Philadelphia Mayor Will Sign Pot Decriminalization Measure After Changes


You’ll soon be able to have a little weed here and not be a criminal.

Philadelphia Mayor Michael Nutter says he will finally sign a measure decriminalizing up to 30 grams of pot in the City of Brotherly Love that City Council approved back in June. His only demand: he still wants to waste the time of the courts with pot tickets.
The original draft approved by council made possession 30 grams or less akin to a parking ticket in that you could simply mail in your $25 fine. Nutter is okay with keeping the $25 fine and keeping it off of people’s records, but wants to make the offense a “non-summary” charge that requires an appearance before a city judge.

Councilman Jim Kenney, who sponsored the law, says that he can agree to the move because it still means Philadelphia cops have to make cannabis a low priority for enforcement. Kenney says he will amend the bill for an initial vote this Thursday when the Council starts their fall session. A final vote would be needed the following week before it could be sent to Nutter’s office.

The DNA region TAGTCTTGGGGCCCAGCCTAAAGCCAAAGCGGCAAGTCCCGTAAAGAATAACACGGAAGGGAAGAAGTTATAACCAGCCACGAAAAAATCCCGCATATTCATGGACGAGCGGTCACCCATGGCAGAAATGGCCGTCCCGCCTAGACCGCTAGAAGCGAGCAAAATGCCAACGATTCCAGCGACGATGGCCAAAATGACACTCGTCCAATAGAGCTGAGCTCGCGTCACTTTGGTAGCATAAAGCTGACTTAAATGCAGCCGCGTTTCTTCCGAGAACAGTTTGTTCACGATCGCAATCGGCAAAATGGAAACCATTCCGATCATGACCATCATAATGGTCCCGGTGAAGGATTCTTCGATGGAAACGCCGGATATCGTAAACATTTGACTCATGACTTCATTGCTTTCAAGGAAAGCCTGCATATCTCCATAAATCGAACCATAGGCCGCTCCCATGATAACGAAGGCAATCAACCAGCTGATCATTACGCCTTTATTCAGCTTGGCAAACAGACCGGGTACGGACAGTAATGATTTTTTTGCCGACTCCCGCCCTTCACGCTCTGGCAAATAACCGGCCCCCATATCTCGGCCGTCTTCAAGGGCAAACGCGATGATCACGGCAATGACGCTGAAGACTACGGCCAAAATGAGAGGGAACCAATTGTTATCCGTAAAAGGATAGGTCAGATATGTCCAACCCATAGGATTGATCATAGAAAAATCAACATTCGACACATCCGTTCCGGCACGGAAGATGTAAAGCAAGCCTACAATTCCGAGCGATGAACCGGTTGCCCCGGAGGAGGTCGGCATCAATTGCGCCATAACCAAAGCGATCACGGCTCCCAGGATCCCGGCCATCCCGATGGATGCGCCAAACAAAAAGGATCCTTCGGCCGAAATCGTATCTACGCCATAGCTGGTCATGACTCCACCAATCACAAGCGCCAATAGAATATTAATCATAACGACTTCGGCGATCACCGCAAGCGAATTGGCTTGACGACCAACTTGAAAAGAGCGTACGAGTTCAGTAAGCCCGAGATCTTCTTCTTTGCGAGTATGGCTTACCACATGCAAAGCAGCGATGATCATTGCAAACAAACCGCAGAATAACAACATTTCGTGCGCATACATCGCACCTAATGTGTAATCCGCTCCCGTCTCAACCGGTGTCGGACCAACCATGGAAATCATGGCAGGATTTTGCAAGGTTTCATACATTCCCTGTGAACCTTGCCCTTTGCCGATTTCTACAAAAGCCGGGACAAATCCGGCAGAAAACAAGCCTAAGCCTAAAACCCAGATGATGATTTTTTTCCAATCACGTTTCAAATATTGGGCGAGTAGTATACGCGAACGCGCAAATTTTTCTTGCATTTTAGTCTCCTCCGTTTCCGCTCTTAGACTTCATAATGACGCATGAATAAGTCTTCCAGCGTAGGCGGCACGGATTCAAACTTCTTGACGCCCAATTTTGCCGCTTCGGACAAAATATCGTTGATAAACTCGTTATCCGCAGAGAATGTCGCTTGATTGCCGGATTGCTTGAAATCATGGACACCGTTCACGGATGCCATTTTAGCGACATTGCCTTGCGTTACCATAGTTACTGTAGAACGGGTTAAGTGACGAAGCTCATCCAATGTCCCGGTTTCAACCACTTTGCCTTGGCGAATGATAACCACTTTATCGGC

“There’s no more handcuffs, no more bookings, no more criminal record,” he tells CBS Philly. “Police will not have to leave their posts and go to the station house to deal with this. People will pay a fine based on the offense: $25 for the possession of anything under an ounce.”
He went on to point out that the move will help stop the criminalization of huge chunks of the city’s population that are often black and minorities unfairly targeted for pot enforcement.
“There will be no criminal record for an individual. And that’s a major step,” Kenney notes. “We have so many people that we are putting in the prison pipeline, and the poverty pipeline, because a criminal record is a debilitating thing.”
Pastor Darrell Robinson, a local youth advocate, testified before council earlier this year about how marijuana laws were ruining the lives of black kids in his congregations. He says police have enforced marijuana laws as a way to profile them and harass the community. An ACLU study in 2013 showed that 84.4 percent of people arrested for pot in Philly are black despite blacks comprising only 43.3 percent of the city. Whites make up 36.9 percent of the city’s population but account for only 5.8 percent of all pot possession arrests.
“As you have heard we have two young people here who were not only arrested for a small amount of weed, but the rest of their lives are jeopardized,” he said. “Their future is jeopardized. Their ability to make money and live a decent life in the city is jeopardized because of a small amount of weed.”
The bill also makes smoking pot in public a civil offense with a fine of up to $100 that could be waived for community service.
Currently, the possession of 30 grams or less of herb in the state of Pennsylvania is a misdemeanor crime with up to $500 in fines and a month of your life in jail.